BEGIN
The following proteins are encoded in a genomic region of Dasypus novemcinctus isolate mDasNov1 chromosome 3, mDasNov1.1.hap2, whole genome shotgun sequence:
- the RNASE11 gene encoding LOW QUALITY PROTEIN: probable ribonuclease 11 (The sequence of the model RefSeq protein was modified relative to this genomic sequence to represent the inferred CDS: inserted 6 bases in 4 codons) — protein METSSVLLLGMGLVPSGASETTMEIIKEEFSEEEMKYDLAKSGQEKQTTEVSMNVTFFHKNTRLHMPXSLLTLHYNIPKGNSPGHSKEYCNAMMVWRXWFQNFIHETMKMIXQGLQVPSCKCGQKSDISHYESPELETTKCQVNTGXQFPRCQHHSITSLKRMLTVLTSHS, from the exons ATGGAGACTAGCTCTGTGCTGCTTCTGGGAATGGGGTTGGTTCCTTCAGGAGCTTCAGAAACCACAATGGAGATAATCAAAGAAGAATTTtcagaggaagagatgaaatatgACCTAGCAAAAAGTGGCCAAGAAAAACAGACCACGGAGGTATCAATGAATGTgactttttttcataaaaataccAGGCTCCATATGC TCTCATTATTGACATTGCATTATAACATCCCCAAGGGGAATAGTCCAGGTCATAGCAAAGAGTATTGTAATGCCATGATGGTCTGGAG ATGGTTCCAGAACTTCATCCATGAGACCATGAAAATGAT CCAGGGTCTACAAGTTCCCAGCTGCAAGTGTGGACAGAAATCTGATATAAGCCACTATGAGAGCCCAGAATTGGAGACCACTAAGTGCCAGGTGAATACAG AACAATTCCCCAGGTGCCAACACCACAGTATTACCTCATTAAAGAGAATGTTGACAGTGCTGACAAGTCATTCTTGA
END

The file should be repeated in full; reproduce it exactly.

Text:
The following proteins are encoded in a genomic region of Dasypus novemcinctus isolate mDasNov1 chromosome 3, mDasNov1.1.hap2, whole genome shotgun sequence:
- the RNASE11 gene encoding LOW QUALITY PROTEIN: probable ribonuclease 11 (The sequence of the model RefSeq protein was modified relative to this genomic sequence to represent the inferred CDS: inserted 6 bases in 4 codons) — protein METSSVLLLGMGLVPSGASETTMEIIKEEFSEEEMKYDLAKSGQEKQTTEVSMNVTFFHKNTRLHMPXSLLTLHYNIPKGNSPGHSKEYCNAMMVWRXWFQNFIHETMKMIXQGLQVPSCKCGQKSDISHYESPELETTKCQVNTGXQFPRCQHHSITSLKRMLTVLTSHS, from the exons ATGGAGACTAGCTCTGTGCTGCTTCTGGGAATGGGGTTGGTTCCTTCAGGAGCTTCAGAAACCACAATGGAGATAATCAAAGAAGAATTTtcagaggaagagatgaaatatgACCTAGCAAAAAGTGGCCAAGAAAAACAGACCACGGAGGTATCAATGAATGTgactttttttcataaaaataccAGGCTCCATATGC TCTCATTATTGACATTGCATTATAACATCCCCAAGGGGAATAGTCCAGGTCATAGCAAAGAGTATTGTAATGCCATGATGGTCTGGAG ATGGTTCCAGAACTTCATCCATGAGACCATGAAAATGAT CCAGGGTCTACAAGTTCCCAGCTGCAAGTGTGGACAGAAATCTGATATAAGCCACTATGAGAGCCCAGAATTGGAGACCACTAAGTGCCAGGTGAATACAG AACAATTCCCCAGGTGCCAACACCACAGTATTACCTCATTAAAGAGAATGTTGACAGTGCTGACAAGTCATTCTTGA